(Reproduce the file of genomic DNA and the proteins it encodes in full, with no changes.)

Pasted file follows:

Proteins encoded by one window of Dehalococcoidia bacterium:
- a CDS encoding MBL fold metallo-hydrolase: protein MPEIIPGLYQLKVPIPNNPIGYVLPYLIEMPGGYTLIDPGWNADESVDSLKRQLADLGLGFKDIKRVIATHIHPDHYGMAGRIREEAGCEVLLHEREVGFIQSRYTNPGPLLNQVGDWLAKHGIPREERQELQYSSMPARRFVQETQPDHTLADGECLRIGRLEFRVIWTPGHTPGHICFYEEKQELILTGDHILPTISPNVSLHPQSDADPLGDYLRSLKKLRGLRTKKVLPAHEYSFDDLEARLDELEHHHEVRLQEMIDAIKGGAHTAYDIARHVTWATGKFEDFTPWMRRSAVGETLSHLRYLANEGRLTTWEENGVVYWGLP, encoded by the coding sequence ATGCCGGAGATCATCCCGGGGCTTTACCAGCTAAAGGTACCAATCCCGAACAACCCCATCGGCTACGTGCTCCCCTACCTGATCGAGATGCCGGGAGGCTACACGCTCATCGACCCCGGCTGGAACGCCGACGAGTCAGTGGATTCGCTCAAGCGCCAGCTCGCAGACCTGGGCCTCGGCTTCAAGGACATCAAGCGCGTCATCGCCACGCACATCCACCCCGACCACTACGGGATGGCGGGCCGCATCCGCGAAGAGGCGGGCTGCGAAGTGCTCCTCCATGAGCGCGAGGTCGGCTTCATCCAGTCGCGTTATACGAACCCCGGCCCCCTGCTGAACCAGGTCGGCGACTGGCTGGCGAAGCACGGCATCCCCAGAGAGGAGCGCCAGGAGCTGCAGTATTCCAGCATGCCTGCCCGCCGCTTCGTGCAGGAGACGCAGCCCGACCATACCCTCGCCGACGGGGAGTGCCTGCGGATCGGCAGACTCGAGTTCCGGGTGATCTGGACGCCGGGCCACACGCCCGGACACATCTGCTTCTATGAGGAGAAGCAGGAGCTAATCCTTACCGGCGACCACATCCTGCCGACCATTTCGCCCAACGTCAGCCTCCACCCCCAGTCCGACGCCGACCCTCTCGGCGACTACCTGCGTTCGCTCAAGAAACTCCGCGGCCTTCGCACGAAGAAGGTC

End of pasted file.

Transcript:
Proteins encoded by one window of Dehalococcoidia bacterium:
- a CDS encoding MBL fold metallo-hydrolase: protein MPEIIPGLYQLKVPIPNNPIGYVLPYLIEMPGGYTLIDPGWNADESVDSLKRQLADLGLGFKDIKRVIATHIHPDHYGMAGRIREEAGCEVLLHEREVGFIQSRYTNPGPLLNQVGDWLAKHGIPREERQELQYSSMPARRFVQETQPDHTLADGECLRIGRLEFRVIWTPGHTPGHICFYEEKQELILTGDHILPTISPNVSLHPQSDADPLGDYLRSLKKLRGLRTKKVLPAHEYSFDDLEARLDELEHHHEVRLQEMIDAIKGGAHTAYDIARHVTWATGKFEDFTPWMRRSAVGETLSHLRYLANEGRLTTWEENGVVYWGLP, encoded by the coding sequence ATGCCGGAGATCATCCCGGGGCTTTACCAGCTAAAGGTACCAATCCCGAACAACCCCATCGGCTACGTGCTCCCCTACCTGATCGAGATGCCGGGAGGCTACACGCTCATCGACCCCGGCTGGAACGCCGACGAGTCAGTGGATTCGCTCAAGCGCCAGCTCGCAGACCTGGGCCTCGGCTTCAAGGACATCAAGCGCGTCATCGCCACGCACATCCACCCCGACCACTACGGGATGGCGGGCCGCATCCGCGAAGAGGCGGGCTGCGAAGTGCTCCTCCATGAGCGCGAGGTCGGCTTCATCCAGTCGCGTTATACGAACCCCGGCCCCCTGCTGAACCAGGTCGGCGACTGGCTGGCGAAGCACGGCATCCCCAGAGAGGAGCGCCAGGAGCTGCAGTATTCCAGCATGCCTGCCCGCCGCTTCGTGCAGGAGACGCAGCCCGACCATACCCTCGCCGACGGGGAGTGCCTGCGGATCGGCAGACTCGAGTTCCGGGTGATCTGGACGCCGGGCCACACGCCCGGACACATCTGCTTCTATGAGGAGAAGCAGGAGCTAATCCTTACCGGCGACCACATCCTGCCGACCATTTCGCCCAACGTCAGCCTCCACCCCCAGTCCGACGCCGACCCTCTCGGCGACTACCTGCGTTCGCTCAAGAAACTCCGCGGCCTTCGCACGAAGAAGGTC